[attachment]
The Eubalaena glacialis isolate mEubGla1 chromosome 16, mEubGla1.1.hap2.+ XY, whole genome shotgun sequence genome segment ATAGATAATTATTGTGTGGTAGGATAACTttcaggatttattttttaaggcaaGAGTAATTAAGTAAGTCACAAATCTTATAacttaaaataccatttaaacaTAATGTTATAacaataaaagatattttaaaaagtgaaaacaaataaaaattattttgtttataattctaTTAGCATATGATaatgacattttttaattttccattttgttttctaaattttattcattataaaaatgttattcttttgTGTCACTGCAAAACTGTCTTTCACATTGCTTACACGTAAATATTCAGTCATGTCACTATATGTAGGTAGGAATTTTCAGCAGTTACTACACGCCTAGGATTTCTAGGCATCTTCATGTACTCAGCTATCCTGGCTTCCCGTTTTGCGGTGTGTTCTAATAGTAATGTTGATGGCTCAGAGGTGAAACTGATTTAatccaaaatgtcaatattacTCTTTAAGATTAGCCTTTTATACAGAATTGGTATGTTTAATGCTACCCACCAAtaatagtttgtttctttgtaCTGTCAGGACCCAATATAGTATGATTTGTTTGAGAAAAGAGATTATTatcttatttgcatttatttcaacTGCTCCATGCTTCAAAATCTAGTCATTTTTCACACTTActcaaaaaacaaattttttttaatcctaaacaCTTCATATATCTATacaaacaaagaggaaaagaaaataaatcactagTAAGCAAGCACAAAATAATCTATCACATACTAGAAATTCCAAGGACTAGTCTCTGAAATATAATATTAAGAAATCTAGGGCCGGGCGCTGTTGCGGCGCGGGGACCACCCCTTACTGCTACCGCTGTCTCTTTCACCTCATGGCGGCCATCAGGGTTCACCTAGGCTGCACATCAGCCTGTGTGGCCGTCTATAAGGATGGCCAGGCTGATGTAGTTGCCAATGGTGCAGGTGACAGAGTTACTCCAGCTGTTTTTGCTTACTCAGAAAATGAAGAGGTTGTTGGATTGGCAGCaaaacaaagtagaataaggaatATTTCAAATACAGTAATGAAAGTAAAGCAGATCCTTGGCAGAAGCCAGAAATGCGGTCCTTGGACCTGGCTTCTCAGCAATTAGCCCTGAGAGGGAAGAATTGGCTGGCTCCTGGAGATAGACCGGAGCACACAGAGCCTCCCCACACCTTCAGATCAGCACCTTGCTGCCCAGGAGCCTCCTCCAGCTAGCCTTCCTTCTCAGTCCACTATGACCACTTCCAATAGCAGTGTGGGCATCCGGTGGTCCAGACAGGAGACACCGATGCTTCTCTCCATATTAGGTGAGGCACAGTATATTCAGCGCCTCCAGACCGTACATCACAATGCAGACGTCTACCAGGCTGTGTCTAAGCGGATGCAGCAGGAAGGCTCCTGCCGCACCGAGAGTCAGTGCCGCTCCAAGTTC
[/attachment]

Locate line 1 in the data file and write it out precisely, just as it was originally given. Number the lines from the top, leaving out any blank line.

The Eubalaena glacialis isolate mEubGla1 chromosome 16, mEubGla1.1.hap2.+ XY, whole genome shotgun sequence genome segment ATAGATAATTATTGTGTGGTAGGATAACTttcaggatttattttttaaggcaaGAGTAATTAAGTAAGTCACAAATCTTATAacttaaaataccatttaaacaTAATGTTATAacaataaaagatattttaaaaagtgaaaacaaataaaaattattttgtttataattctaTTAGCATATGATaatgacattttttaattttccattttgttttctaaattttattcattataaaaatgttattcttttgTGTCACTGCAAAACTGTCTTTCACATTGCTTACACGTAAATATTCAGTCATGTCACTATATGTAGGTAGGAATTTTCAGCAGTTACTACACGCCTAGGATTTCTAGGCATCTTCATGTACTCAGCTATCCTGGCTTCCCGTTTTGCGGTGTGTTCTAATAGTAATGTTGATGGCTCAGAGGTGAAACTGATTTAatccaaaatgtcaatattacTCTTTAAGATTAGCCTTTTATACAGAATTGGTATGTTTAATGCTACCCACCAAtaatagtttgtttctttgtaCTGTCAGGACCCAATATAGTATGATTTGTTTGAGAAAAGAGATTATTatcttatttgcatttatttcaacTGCTCCATGCTTCAAAATCTAGTCATTTTTCACACTTActcaaaaaacaaattttttttaatcctaaacaCTTCATATATCTATacaaacaaagaggaaaagaaaataaatcactagTAAGCAAGCACAAAATAATCTATCACATACTAGAAATTCCAAGGACTAGTCTCTGAAATATAATATTAAGAAATCTAGGGCCGGGCGCTGTTGCGGCGCGGGGACCACCCCTTACTGCTACCGCTGTCTCTTTCACCTCATGGCGGCCATCAGGGTTCACCTAGGCTGCACATCAGCCTGTGTGGCCGTCTATAAGGATGGCCAGGCTGATGTAGTTGCCAATGGTGCAGGTGACAGAGTTACTCCAGCTGTTTTTGCTTACTCAGAAAATGAAGAGGTTGTTGGATTGGCAGCaaaacaaagtagaataaggaatATTTCAAATACAGTAATGAAAGTAAAGCAGATCCTTGGCAGAAGCCAGAAATGCGGTCCTTGGACCTGGCTTCTCAGCAATTAGCCCTGAGAGGGAAGAATTGGCTGGCTCCTGGAGATAGACCGGAGCACACAGAGCCTCCCCACACCTTCAGATCAGCACCTTGCTGCCCAGGAGCCTCCTCCAGCTAGCCTTCCTTCTCAGTCCACTATGACCACTTCCAATAGCAGTGTGGGCATCCGGTGGTCCAGACAGGAGACACCGATGCTTCTCTCCATATTAGGTGAGGCACAGTATATTCAGCGCCTCCAGACCGTACATCACAATGCAGACGTCTACCAGGCTGTGTCTAAGCGGATGCAGCAGGAAGGCTCCTGCCGCACCGAGAGTCAGTGCCGCTCCAAGTTC